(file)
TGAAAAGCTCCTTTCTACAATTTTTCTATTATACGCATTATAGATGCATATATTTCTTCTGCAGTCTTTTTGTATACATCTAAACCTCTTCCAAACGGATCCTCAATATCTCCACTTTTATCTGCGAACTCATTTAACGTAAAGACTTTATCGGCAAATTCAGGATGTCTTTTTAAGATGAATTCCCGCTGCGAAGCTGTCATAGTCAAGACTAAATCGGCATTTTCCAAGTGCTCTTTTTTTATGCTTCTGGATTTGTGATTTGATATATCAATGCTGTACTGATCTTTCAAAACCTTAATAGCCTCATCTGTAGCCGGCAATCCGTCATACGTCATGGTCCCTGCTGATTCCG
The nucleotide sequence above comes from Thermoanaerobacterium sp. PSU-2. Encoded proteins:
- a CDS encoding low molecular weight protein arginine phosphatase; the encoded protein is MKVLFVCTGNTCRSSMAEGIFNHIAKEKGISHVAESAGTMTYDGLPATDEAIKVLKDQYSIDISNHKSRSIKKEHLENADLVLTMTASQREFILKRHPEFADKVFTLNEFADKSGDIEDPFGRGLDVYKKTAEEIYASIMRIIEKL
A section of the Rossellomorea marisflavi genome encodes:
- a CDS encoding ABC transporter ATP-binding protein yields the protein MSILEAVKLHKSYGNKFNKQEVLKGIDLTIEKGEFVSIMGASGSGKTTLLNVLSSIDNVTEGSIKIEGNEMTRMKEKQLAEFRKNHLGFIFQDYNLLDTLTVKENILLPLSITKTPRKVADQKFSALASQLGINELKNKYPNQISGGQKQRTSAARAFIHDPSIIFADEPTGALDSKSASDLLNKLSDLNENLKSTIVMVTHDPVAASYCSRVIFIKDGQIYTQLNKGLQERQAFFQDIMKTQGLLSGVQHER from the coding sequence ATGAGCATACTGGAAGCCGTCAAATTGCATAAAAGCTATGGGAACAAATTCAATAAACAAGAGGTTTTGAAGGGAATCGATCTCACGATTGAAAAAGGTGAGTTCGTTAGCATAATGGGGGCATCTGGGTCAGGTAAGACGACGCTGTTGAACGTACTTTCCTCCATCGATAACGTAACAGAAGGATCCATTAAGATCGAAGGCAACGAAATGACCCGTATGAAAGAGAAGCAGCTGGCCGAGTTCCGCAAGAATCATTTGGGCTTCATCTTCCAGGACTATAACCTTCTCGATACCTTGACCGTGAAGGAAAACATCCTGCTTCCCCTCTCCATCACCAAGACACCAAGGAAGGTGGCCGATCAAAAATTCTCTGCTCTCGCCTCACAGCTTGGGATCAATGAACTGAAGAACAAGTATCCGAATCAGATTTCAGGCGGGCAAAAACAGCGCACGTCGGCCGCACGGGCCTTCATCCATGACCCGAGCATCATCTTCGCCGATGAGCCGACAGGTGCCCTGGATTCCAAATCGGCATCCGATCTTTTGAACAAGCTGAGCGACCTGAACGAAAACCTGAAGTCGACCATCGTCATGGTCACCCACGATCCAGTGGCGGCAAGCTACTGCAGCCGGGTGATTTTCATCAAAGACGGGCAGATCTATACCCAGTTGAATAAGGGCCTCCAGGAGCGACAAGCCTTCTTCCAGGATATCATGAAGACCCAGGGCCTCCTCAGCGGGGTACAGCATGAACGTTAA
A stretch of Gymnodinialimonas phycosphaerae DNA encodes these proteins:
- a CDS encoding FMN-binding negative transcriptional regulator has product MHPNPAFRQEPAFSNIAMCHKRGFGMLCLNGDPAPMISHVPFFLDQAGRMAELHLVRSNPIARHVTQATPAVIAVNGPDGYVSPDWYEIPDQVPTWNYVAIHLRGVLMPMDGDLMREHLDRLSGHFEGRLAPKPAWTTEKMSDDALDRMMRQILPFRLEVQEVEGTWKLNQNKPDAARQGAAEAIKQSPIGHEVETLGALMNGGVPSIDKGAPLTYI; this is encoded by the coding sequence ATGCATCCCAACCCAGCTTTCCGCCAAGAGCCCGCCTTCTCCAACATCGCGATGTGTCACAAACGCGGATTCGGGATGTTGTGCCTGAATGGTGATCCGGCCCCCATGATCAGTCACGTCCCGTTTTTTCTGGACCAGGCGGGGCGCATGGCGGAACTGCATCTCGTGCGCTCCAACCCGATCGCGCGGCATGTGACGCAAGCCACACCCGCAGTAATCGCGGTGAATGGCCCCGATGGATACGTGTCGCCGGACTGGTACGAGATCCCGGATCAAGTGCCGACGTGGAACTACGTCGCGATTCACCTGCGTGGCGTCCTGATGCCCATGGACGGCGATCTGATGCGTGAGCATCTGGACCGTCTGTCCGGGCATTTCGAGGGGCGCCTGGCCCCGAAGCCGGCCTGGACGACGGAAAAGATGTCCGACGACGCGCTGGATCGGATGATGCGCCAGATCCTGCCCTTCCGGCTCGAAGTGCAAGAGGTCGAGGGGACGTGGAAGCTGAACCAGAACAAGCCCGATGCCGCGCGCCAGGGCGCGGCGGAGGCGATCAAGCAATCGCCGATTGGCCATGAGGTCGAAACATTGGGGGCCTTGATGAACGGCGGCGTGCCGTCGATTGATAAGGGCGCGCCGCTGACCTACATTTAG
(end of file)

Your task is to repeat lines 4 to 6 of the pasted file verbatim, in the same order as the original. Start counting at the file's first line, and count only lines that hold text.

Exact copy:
A section of the Rossellomorea marisflavi genome encodes:
- a CDS encoding ABC transporter ATP-binding protein yields the protein MSILEAVKLHKSYGNKFNKQEVLKGIDLTIEKGEFVSIMGASGSGKTTLLNVLSSIDNVTEGSIKIEGNEMTRMKEKQLAEFRKNHLGFIFQDYNLLDTLTVKENILLPLSITKTPRKVADQKFSALASQLGINELKNKYPNQISGGQKQRTSAARAFIHDPSIIFADEPTGALDSKSASDLLNKLSDLNENLKSTIVMVTHDPVAASYCSRVIFIKDGQIYTQLNKGLQERQAFFQDIMKTQGLLSGVQHER from the coding sequence ATGAGCATACTGGAAGCCGTCAAATTGCATAAAAGCTATGGGAACAAATTCAATAAACAAGAGGTTTTGAAGGGAATCGATCTCACGATTGAAAAAGGTGAGTTCGTTAGCATAATGGGGGCATCTGGGTCAGGTAAGACGACGCTGTTGAACGTACTTTCCTCCATCGATAACGTAACAGAAGGATCCATTAAGATCGAAGGCAACGAAATGACCCGTATGAAAGAGAAGCAGCTGGCCGAGTTCCGCAAGAATCATTTGGGCTTCATCTTCCAGGACTATAACCTTCTCGATACCTTGACCGTGAAGGAAAACATCCTGCTTCCCCTCTCCATCACCAAGACACCAAGGAAGGTGGCCGATCAAAAATTCTCTGCTCTCGCCTCACAGCTTGGGATCAATGAACTGAAGAACAAGTATCCGAATCAGATTTCAGGCGGGCAAAAACAGCGCACGTCGGCCGCACGGGCCTTCATCCATGACCCGAGCATCATCTTCGCCGATGAGCCGACAGGTGCCCTGGATTCCAAATCGGCATCCGATCTTTTGAACAAGCTGAGCGACCTGAACGAAAACCTGAAGTCGACCATCGTCATGGTCACCCACGATCCAGTGGCGGCAAGCTACTGCAGCCGGGTGATTTTCATCAAAGACGGGCAGATCTATACCCAGTTGAATAAGGGCCTCCAGGAGCGACAAGCCTTCTTCCAGGATATCATGAAGACCCAGGGCCTCCTCAGCGGGGTACAGCATGAACGTTAA
A stretch of Gymnodinialimonas phycosphaerae DNA encodes these proteins: